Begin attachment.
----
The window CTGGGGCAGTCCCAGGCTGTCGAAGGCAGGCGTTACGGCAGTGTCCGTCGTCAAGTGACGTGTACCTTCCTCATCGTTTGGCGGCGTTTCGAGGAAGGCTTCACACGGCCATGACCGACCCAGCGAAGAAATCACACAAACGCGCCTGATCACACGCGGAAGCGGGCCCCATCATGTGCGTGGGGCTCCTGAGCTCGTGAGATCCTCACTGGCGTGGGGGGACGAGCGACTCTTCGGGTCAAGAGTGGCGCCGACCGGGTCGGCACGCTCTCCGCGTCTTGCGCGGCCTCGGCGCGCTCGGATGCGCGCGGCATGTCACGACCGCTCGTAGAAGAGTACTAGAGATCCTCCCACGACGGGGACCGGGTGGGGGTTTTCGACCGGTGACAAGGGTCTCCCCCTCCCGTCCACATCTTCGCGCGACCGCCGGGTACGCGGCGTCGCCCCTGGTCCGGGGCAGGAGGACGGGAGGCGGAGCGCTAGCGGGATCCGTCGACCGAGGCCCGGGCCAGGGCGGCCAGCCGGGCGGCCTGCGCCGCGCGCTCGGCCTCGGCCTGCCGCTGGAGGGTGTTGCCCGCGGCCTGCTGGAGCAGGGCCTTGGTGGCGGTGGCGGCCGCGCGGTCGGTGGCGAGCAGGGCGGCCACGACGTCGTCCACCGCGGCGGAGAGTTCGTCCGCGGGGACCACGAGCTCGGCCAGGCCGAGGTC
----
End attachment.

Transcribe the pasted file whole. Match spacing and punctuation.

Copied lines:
The window CTGGGGCAGTCCCAGGCTGTCGAAGGCAGGCGTTACGGCAGTGTCCGTCGTCAAGTGACGTGTACCTTCCTCATCGTTTGGCGGCGTTTCGAGGAAGGCTTCACACGGCCATGACCGACCCAGCGAAGAAATCACACAAACGCGCCTGATCACACGCGGAAGCGGGCCCCATCATGTGCGTGGGGCTCCTGAGCTCGTGAGATCCTCACTGGCGTGGGGGGACGAGCGACTCTTCGGGTCAAGAGTGGCGCCGACCGGGTCGGCACGCTCTCCGCGTCTTGCGCGGCCTCGGCGCGCTCGGATGCGCGCGGCATGTCACGACCGCTCGTAGAAGAGTACTAGAGATCCTCCCACGACGGGGACCGGGTGGGGGTTTTCGACCGGTGACAAGGGTCTCCCCCTCCCGTCCACATCTTCGCGCGACCGCCGGGTACGCGGCGTCGCCCCTGGTCCGGGGCAGGAGGACGGGAGGCGGAGCGCTAGCGGGATCCGTCGACCGAGGCCCGGGCCAGGGCGGCCAGCCGGGCGGCCTGCGCCGCGCGCTCGGCCTCGGCCTGCCGCTGGAGGGTGTTGCCCGCGGCCTGCTGGAGCAGGGCCTTGGTGGCGGTGGCGGCCGCGCGGTCGGTGGCGAGCAGGGCGGCCACGACGTCGTCCACCGCGGCGGAGAGTTCGTCCGCGGGGACCACGAGCTCGGCCAGGCCGAGGTC